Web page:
You might want your photographer to wear something formal to fit in, but your photographer probably wants something practical for bending over, lying on the floor, climbing on chairs etc to get the best shot. Discuss the dress code beforehand to find a mutual balance. We’ve even seen photographers who refuse to wear anything but a track suit!

39. What happens if their equipment fails on the day?

If their camera stops working, or they drop and smash a lens, will they bring backup equipment?

40. Are they attending any wedding fairs near you?

If a photographer is from far away, they might be going to a wedding fair nearby so you can meet them in person.

41. Can they recommend a good band/DJ/makeup artist etc?

Photographers meet a lot of other wedding professionals, and the photographer literally spends the whole wedding observing everyone. They see everything that happens – which makeup artist makes the bride relaxed, which band gets the crowd dancing, which florists go the extra mile etc.

42. What information do they need from you?

A good photographer will make suggestions and ask you lots of questions. If they don’t, they will probably turn up on the day without all the information they really need.


43. Do they have a photo booth?

A great way to break the ice and get photos of guests who may be shy and stay away from the photographer.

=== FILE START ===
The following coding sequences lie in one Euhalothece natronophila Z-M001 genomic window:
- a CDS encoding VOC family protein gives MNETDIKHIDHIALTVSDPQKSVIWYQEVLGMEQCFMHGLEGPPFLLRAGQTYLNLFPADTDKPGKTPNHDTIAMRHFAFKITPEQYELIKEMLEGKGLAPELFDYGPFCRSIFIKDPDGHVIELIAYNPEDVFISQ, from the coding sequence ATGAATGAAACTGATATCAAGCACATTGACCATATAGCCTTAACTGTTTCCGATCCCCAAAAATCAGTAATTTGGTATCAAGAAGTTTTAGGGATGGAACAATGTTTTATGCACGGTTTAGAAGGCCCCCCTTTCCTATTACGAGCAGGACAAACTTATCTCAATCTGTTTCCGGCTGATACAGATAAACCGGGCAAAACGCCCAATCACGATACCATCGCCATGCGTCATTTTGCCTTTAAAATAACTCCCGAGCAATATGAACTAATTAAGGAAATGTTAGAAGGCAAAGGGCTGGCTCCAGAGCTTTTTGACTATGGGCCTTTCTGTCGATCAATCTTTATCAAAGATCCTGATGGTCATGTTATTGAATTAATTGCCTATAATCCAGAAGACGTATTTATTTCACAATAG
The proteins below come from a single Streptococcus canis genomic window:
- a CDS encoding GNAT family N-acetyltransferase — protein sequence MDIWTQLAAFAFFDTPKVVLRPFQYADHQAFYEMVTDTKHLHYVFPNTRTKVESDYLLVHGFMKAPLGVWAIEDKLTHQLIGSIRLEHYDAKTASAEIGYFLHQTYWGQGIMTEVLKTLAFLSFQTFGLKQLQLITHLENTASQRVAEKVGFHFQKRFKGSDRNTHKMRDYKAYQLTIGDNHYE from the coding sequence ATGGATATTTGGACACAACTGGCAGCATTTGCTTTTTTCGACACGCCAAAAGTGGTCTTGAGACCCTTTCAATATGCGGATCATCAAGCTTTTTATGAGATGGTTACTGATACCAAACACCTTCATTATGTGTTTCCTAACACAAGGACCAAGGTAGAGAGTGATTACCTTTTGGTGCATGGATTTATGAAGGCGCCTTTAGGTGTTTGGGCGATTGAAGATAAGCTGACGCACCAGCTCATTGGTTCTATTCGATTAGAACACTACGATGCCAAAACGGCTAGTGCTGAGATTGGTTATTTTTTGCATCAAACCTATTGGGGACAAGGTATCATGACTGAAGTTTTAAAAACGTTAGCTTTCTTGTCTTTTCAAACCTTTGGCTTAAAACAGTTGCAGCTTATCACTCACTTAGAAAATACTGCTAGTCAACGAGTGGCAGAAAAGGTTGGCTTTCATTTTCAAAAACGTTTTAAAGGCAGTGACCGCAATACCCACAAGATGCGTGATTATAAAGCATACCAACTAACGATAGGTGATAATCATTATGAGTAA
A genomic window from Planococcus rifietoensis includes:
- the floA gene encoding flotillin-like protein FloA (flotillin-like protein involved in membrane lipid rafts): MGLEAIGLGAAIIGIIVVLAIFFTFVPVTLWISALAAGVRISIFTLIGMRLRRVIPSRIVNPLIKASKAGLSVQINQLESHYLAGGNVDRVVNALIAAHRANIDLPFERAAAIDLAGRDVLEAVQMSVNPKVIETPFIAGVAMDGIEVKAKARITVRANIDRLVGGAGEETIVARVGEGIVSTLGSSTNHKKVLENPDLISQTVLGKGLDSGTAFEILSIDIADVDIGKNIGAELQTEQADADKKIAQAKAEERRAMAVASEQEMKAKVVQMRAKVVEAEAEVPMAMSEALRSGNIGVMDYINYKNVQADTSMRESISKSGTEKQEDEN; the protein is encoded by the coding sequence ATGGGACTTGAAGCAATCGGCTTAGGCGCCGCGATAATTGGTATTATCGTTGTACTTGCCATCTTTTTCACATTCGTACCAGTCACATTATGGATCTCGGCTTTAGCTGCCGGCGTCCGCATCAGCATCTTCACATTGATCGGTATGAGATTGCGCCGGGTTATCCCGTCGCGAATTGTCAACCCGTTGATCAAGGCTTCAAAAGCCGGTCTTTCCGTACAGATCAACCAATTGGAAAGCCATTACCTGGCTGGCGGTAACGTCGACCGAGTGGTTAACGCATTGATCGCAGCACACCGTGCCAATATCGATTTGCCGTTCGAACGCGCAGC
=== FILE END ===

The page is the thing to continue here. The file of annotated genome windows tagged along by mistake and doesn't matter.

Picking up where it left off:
44. Do they have a 360 camera?

A candid 360 photo can be a nice extra or alternative to the typical posed group shot.

45. Do they have a drone?

Do you want to get some aerial shots of your guests or venue, or maybe you have an extra large number of guests to squeeze in to the group photo.? Be sure to check whether your venue allows this and whether your photographer has the required permits.

46. Do they do video too?

If you want video as well as photos, your photographer may be able to do both, or they can recommend a videographer.

47. Do they offer a pre or post wedding shoot with just the couple?

Your wedding day will be fun and exciting, but you can be under a lot of pressure too. You might also find it hard to spend time with your partner away from the guests. Having a post wedding shoot a couple of days after the wedding, you can be relaxed and alone.

48. Do they offer a dress-fitting shoot?

Fittings are an overlooked opportunity to get great shots of the bride with close family and friends.

49. Will they offer a package deal on an engagement shoot prior to the wedding?

A great way to announce your wedding plans is with an engagement photo shoot to share on social media.

50. Do they offer referral discounts?

Have you got a friend in need of a wedding photographer? You may both get a discount if you refer them, since photographers love word-of-mouth bookings as it cuts their paid advertising costs.